An overlooked dimension of diversity in tech: Why we need more women in sales
When I began my first job hunt in opportunity-filled San Francisco, sales seemed like a great entry point into the tech world. Just about every hot startup was hiring bright, ambitious young people with strong communication skills to evangelize their products. While I met the qualifications outlined in job descriptions, something in the back of my mind kept telling me that maybe I wasn’t cut out for sales. I’ve since heard this concern echoed by many other women looking to start their tech careers: “I just don’t think I’m very sales-y.”
Self-doubt only grew as I continued my search. Sales job descriptions are littered with phrases like “shark,” “sports-minded,” “hunter mentality.” During interviews, more than one company explained their strong preference for college athletes, which I wasn’t, and pointedly asked for examples of times I’ve had to compete; I didn’t exactly feel set up for success. Once you’re actually in the door, it doesn’t necessarily get better. I’ve heard a number of stories about sales cultures ranging from the innocuous, like regular boys’ trips to the golf course, to the overtly offensive, like porn at the office or private chat rooms for discussing and rating female employees.
Let’s face it, sales is a male-dominated field that has long favored stereotypically “male” characteristics like assertiveness, aggressiveness, and outward competitiveness. Yet studies have shown that when women exhibit these characteristics in the workplace, they are perceived negatively, an effect not seen in men. It’s not surprising that many women choose to shy away from a field that values these qualities, as we’ve been conditioned to refrain from exhibiting them.
The notion that a good salesperson has to be pushy, aggressive, and have a don’t-take-no-for-an-answer mentality not only implicitly excludes many women, but it’s also dated and bad for business, especially in tech sales.
For typical SaaS companies, it takes at least a year to recover the cost to acquire a given customer. You can’t afford to sell bad deals where you reap the benefit upfront but the customer is likely to churn a year later. Your reputation is everything in a world where buyers have access to information and inform themselves nearly 60% of the way through the sales cycle. Profitable tech sales is about building trust and loyalty through long-standing customer relationships. As a sales professional, you should be not only knowledgeable about your product, but also an expert, who can act as a trusted advisor, as well as an internal advocate for your client.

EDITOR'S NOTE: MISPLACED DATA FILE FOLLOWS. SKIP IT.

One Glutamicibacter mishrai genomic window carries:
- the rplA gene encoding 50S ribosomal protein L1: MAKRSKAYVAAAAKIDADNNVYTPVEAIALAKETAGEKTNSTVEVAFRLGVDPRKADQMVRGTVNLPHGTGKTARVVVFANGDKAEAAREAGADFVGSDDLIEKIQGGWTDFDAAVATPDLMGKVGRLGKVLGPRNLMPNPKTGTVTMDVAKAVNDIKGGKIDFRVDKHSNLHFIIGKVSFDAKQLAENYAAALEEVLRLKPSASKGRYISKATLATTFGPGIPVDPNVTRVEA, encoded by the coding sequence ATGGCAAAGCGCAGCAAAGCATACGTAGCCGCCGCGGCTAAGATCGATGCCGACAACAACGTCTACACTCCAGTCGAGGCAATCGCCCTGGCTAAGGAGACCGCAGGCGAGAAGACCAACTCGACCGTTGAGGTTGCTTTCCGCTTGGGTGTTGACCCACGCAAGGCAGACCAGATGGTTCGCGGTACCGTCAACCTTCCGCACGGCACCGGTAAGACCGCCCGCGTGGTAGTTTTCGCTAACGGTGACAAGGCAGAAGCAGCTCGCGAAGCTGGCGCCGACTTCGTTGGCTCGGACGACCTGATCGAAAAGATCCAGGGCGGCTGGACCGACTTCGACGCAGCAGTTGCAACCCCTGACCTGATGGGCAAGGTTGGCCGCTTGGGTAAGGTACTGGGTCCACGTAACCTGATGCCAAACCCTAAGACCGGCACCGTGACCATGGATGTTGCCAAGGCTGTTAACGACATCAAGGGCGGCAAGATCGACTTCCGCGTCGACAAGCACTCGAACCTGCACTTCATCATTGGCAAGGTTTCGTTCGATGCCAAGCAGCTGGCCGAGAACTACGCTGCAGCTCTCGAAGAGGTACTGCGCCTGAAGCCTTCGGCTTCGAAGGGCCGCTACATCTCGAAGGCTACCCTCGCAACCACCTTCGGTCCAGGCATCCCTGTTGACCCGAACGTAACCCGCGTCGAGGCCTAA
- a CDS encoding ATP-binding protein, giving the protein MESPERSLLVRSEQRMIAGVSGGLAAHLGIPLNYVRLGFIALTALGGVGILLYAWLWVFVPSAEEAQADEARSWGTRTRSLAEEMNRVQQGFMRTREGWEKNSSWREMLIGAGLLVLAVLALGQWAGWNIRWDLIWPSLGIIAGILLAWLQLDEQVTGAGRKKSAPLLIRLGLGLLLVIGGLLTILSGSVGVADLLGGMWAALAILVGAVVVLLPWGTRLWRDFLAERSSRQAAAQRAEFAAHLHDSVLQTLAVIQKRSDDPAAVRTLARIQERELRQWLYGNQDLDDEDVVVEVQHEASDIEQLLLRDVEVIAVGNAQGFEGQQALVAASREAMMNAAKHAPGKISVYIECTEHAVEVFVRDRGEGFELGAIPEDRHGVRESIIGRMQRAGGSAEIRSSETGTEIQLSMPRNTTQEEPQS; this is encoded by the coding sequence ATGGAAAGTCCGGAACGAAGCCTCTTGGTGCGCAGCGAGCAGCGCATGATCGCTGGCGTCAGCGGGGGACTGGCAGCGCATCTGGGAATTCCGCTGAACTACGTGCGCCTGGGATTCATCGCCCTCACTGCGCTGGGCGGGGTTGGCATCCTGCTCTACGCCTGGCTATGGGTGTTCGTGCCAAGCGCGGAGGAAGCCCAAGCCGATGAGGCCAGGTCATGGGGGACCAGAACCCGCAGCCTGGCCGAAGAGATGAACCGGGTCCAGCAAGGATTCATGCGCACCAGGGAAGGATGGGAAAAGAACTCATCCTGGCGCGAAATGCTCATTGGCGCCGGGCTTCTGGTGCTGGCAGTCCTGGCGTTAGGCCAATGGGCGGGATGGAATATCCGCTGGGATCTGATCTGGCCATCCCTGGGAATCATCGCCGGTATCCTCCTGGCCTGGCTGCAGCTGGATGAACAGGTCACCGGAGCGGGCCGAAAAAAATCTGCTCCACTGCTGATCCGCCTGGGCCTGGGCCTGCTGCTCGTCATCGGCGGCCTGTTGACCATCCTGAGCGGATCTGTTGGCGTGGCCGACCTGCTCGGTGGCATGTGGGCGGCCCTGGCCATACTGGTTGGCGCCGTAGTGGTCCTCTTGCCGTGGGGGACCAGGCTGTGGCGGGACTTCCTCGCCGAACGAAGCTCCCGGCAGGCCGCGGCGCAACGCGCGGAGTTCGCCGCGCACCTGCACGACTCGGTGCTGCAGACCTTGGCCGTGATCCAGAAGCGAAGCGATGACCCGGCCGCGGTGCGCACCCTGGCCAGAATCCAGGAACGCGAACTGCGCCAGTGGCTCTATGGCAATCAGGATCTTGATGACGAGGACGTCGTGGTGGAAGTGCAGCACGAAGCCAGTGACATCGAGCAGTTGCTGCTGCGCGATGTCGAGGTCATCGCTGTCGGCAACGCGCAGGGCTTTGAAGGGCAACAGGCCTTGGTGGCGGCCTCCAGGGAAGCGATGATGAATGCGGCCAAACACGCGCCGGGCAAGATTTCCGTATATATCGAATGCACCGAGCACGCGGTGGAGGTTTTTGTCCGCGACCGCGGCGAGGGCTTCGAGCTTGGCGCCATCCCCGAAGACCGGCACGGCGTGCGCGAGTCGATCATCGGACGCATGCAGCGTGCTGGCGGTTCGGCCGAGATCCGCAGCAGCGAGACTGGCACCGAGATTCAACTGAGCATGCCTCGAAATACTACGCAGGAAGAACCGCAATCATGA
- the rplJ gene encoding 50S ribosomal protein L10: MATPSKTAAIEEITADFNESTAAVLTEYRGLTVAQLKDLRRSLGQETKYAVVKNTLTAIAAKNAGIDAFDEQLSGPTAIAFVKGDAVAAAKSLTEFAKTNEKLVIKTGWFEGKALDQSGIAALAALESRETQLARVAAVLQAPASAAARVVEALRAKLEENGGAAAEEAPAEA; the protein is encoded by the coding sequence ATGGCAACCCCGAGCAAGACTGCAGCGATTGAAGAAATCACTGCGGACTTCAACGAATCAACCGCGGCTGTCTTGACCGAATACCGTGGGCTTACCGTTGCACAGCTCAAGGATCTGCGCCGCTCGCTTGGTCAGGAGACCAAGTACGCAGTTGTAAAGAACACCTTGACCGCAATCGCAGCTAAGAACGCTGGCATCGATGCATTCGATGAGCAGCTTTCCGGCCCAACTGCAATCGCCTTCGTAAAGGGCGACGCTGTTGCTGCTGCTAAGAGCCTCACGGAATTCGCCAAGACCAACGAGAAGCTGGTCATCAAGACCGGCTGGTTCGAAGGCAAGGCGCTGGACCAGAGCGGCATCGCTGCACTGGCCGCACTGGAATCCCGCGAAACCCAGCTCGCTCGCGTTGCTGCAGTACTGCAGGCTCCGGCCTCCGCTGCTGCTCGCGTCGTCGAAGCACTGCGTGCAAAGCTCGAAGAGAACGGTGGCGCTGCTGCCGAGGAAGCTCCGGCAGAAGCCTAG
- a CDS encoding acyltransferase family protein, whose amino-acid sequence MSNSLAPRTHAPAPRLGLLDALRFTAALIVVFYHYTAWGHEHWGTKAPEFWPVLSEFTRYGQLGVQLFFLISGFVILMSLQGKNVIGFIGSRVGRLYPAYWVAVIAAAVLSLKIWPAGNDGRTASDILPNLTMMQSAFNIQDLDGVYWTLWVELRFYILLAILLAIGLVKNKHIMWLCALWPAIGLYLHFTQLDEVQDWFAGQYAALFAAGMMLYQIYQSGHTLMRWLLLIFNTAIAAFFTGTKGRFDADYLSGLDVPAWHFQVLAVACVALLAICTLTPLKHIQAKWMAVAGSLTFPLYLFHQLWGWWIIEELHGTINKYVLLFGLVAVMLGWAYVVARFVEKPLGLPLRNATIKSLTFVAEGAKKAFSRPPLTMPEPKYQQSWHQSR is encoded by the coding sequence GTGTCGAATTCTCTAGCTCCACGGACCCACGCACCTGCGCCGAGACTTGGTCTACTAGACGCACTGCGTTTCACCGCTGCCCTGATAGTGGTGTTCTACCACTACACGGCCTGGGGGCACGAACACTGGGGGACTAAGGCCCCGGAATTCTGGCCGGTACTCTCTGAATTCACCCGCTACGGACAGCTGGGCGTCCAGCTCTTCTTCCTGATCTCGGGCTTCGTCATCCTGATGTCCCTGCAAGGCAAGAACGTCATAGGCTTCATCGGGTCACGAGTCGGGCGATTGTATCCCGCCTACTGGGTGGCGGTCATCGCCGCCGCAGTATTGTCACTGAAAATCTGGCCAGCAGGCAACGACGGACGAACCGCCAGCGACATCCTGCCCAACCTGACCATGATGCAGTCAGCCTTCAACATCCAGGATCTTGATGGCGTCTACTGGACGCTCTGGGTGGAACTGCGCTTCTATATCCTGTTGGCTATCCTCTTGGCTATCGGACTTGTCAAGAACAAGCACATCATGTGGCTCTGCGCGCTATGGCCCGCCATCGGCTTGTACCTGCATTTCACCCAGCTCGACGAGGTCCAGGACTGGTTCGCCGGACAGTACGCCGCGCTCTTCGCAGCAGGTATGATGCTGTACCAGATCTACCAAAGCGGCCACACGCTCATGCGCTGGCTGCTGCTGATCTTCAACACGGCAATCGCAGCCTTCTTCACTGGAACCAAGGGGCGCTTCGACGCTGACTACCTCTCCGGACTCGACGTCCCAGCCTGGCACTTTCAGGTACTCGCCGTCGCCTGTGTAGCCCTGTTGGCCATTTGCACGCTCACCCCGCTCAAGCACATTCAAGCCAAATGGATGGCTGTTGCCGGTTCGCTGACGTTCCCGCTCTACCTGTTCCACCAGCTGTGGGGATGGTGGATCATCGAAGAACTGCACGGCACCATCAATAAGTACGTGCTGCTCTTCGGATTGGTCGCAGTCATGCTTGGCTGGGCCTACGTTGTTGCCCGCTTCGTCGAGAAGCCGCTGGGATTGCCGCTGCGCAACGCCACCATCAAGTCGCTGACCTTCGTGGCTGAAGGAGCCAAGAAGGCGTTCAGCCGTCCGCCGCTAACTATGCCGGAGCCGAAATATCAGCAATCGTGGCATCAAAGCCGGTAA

Relationship-building, fostering trust, listening, responding thoughtfully, attention to detail, communication: these are all qualities found in exceptional sales reps and are also qualities more commonly associated with, and inclusive of, women. If this were the common perception of the modern salesperson, I’m betting more women would think themselves a good fit for sales and re-consider the career path they may have previously “leaned out” of.
And if you’re a woman in or considering sales, there’s another reason sales is a smart career choice. Currently, diversity in tech is an extremely hot topic. There is much discussion about barriers women face to advancement, and many studies point to a similar diagnosis: men are perceived, whether consciously or unconsciously, as more capable than women in professional settings. This is why, a sales career can be advantageous for high-achieving, ambitious women: the metrics of success in sales are relatively objective. A rep’s monthly or quarterly performance is not a matter of opinion. There is a leaderboard. With names. And numbers. Not to say, of course, that sales is a perfect meritocracy. Like any job, your successes can be affected by factors outside of your control, like the availability of mentors. But in sales, I would argue, you are less vulnerable to the subjectivity that prevents professional advancement for so many women.
Like in any job, your environment will determine whether or not you feel supported, respected, and perceived as an equal. I feel incredibly lucky at Lever — I am a part of a team of amazing women and men, and examples of strong female leadership are ever-present in my CEO, my manager, and many others. As a company, we do so many things right to create a diverse and inclusive workplace (or D&I as we call it), and given that we’re building the next-generation enterprise product to help companies hire and grow more strategically, it’s imperative we get it right from the inside out. And although Lever is fairly gender-balanced, both in terms of headcount and leadership, our sales team has by far the most catching up to do.
So, to all the women out there either already in tech or looking to break in: if you’ve ever doubted yourself for not being “sales-y” enough, think again. The world of sales needs a shake up and we would all benefit from your skills and leadership qualities. There are organizations out there who believe in building inclusive sales cultures not only because it’s the right thing to do, but also because it’s a smart business move. As the face of tech changes, inevitably sales will follow, and I can’t wait to see what the introduction of fresh perspectives, in the form of more gender balance and otherwise, will bring to our profession.